I normally try to get this up during the last couple of days of a month, as I have successfully done for nearly every month before now0 since I started, except for one. But, on September 30 I had to say goodbye to an animal companion who’d been with me for just over 13 years, and I frankly forgot that I even needed to write one of these up. Then, I just needed some time. Without further delay, I’ve now got the motivation and time to put this up.
I’ll not linger on this any longer. Let’s talk about some books.
I wasted no time picking up The King in Yellow by Robert W. Chambers since featuring it in last month’s post. I really like this hardcover edition, though perhaps it’s a bit presumptuous on my part since I don’t actually know if I like this book at all yet. It’s not especially long, so I’m hoping I can squeeze it in with my Halloween reads for the month.
The Lost World by Sir Arthur Conan Doyle is a book I’m kind of surprised I didn’t own already. It’s just one of those books I’d always heard of and would’ve had enough interest in to randomly buy, especially years ago when I splurged even more on books than I do now. This copy is a little beaten up, as I found it at a thrift store, but I loved the vintage look of the cover too much not to pick it up.
This was pretty much the same deal with this “Illustrated Classics Edition” of The War of the Worlds by H.G. Wells. It’s likely I’ll never even read through this book, as it’s an abridged version for children, but I just liked the art too much to pass it up. The price of only one or two dollars was also pretty enticing.
I cannot actually recall where I learned about The Gathering Dark, editing by Tori Bovalino. It was probably from another blog’s WWW post, but I’m really not sure. Nevertheless, I really like the coveron this book, and an “anthology of folk horror” is a label that does a lot to pique my interest.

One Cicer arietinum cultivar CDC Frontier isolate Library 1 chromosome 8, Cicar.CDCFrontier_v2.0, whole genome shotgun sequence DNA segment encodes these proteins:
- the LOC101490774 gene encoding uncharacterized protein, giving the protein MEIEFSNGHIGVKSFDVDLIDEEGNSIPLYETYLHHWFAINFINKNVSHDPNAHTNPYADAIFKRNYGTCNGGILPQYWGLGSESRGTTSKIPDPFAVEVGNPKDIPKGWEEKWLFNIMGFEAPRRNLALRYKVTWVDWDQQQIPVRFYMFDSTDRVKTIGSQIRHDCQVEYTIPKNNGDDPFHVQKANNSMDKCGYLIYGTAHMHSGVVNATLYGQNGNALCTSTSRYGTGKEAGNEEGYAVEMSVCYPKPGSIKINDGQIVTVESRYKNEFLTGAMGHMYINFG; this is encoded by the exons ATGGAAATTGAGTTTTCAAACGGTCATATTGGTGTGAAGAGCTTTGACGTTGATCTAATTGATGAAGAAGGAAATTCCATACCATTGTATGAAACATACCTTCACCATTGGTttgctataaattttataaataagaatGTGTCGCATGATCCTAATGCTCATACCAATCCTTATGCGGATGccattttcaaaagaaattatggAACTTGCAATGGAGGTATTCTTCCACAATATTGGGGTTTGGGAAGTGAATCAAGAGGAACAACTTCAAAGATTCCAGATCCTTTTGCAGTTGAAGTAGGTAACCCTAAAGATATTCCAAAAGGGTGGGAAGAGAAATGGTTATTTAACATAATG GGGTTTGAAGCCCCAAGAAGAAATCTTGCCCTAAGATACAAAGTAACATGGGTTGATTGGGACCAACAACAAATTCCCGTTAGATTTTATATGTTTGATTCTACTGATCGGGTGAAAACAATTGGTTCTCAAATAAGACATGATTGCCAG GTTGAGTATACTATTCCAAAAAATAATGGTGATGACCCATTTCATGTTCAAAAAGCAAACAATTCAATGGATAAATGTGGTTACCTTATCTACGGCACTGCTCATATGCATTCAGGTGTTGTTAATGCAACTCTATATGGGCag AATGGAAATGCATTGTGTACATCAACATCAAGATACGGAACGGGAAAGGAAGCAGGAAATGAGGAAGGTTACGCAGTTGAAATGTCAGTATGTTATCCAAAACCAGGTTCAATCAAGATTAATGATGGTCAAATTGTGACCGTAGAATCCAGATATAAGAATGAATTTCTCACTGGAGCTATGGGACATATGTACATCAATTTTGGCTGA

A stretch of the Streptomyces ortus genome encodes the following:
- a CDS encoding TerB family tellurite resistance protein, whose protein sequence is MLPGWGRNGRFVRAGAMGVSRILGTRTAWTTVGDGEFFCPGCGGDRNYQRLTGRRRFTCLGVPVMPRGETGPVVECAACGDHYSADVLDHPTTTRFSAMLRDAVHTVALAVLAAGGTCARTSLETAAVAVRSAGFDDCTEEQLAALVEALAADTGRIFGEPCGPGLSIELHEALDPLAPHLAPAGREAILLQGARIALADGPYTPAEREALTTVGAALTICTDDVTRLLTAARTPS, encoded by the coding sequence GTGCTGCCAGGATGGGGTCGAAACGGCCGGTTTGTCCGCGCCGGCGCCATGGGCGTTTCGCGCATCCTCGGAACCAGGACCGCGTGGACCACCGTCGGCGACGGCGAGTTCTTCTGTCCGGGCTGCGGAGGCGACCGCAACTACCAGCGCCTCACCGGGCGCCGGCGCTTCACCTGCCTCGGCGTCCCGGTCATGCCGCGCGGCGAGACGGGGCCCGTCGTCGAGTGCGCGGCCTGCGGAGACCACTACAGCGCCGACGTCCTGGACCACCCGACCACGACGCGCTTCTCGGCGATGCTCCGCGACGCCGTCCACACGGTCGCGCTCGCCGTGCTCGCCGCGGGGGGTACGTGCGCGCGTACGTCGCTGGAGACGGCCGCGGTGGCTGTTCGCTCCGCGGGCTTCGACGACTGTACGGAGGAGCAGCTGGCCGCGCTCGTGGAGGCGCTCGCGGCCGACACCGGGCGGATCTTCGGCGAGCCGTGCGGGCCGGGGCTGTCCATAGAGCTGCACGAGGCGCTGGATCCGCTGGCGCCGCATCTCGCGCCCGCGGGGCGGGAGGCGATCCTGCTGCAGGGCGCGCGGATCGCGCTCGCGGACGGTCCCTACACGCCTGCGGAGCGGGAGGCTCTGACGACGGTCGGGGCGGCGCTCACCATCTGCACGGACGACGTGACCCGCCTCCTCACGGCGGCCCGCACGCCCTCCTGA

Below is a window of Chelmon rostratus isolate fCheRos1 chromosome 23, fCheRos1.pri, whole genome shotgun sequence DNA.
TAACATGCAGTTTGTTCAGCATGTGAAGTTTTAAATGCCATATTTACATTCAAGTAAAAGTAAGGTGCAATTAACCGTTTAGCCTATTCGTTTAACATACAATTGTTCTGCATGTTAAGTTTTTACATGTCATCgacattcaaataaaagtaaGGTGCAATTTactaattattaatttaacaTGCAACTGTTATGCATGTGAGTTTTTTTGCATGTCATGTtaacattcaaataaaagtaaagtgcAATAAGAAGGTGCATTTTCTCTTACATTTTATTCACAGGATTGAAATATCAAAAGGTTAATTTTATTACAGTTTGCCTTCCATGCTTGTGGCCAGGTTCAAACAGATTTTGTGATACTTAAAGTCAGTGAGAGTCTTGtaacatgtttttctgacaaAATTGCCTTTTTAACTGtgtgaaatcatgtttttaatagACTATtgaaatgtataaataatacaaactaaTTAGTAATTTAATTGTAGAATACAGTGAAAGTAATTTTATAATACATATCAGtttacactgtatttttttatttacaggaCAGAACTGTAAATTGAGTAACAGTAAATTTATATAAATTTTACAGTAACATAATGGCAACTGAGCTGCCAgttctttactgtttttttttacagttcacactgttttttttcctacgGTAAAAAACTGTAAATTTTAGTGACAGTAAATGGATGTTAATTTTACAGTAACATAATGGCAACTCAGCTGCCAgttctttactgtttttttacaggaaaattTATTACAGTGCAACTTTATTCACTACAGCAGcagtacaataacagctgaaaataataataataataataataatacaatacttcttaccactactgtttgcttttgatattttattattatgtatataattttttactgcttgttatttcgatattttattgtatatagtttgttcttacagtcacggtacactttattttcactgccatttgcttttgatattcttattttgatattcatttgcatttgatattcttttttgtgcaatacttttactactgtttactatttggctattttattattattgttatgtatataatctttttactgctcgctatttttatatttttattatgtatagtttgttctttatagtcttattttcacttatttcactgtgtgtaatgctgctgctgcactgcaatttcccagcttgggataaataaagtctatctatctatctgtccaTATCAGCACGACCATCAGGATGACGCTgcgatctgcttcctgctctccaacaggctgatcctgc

Shadow & Claw by Gene Wolfe is actually two books in one, I believe: The Shadow of the Torturer and The Claw of the Conciliator. What actually caught my interest was the former of the two, which somebody was talking about in a video I saw on the bookish side of TikTok. I can’t remember a whole lot of what they said about it, but it’s apparently a classic, if the “TOR Essentials” label means anything, and the cover has an aesthetic that appeals to me.
Godzilla: Rage Across Time by Ulises Fariñas et al. immediately appealed to me in the same way that Godzilla in Hell did a few years ago: it’s a ridiculous premise centred around Godzilla. I actually first learned of it from a screenshot of a few panels that depict the iconic behemoth about to square off against Zeus, so I have a feeling it’ll be good, dumb fun.
Terry Pratchett: A Life with Footnotes* by Rob Wilkins is a book I’m surprised I only just learned about, as it is the official biography of Pratchett, written by his friend and former personal assistant. I’m a big fan of Pratchett’s, if the mountain of Discworld reviews is any indicator, so I would love the opportunity to read this book sooner rather than later. This just came out, so I’ll probably look into finding a way to obtain a copy soon, though I can’t say I’ll end up reading it this year.
I hope everybody enjoys the spooky season; it feels like October just crept right up on us. I guess that is pretty spooky, so I’ll allow it. Do you have any spooky reading plans for the month? I’d love to hear about them in the comments.
Until next time, thank you for reading.
3 thoughts on “New Books & Novel Discoveries (September 2022)”
I’m so sorry to hear of the loss of a long time special friend. They are just like family to us and never easy. I don’t read any overly graphic or scary books any more. I used to read true crime but have gotten away from it. I just put up a Halloweenish type post of books up on my blog today as well.
I’ve never really tried getting into true crime books. I generally prefer my horror to be further away from reality, though I don’t shun the more grounded fiction. Definitely curious about true crime though, but sometimes in other media it has rubbed me the wrong way.
Also, thank you for the kind words.
Oh I understand what you’re saying. I haven’t read true crime for many years, just can’t get into it anymore. It’s too graphic for me now. You’re welcome. I still miss my old boy, a Boxer who passed away 2 years ago.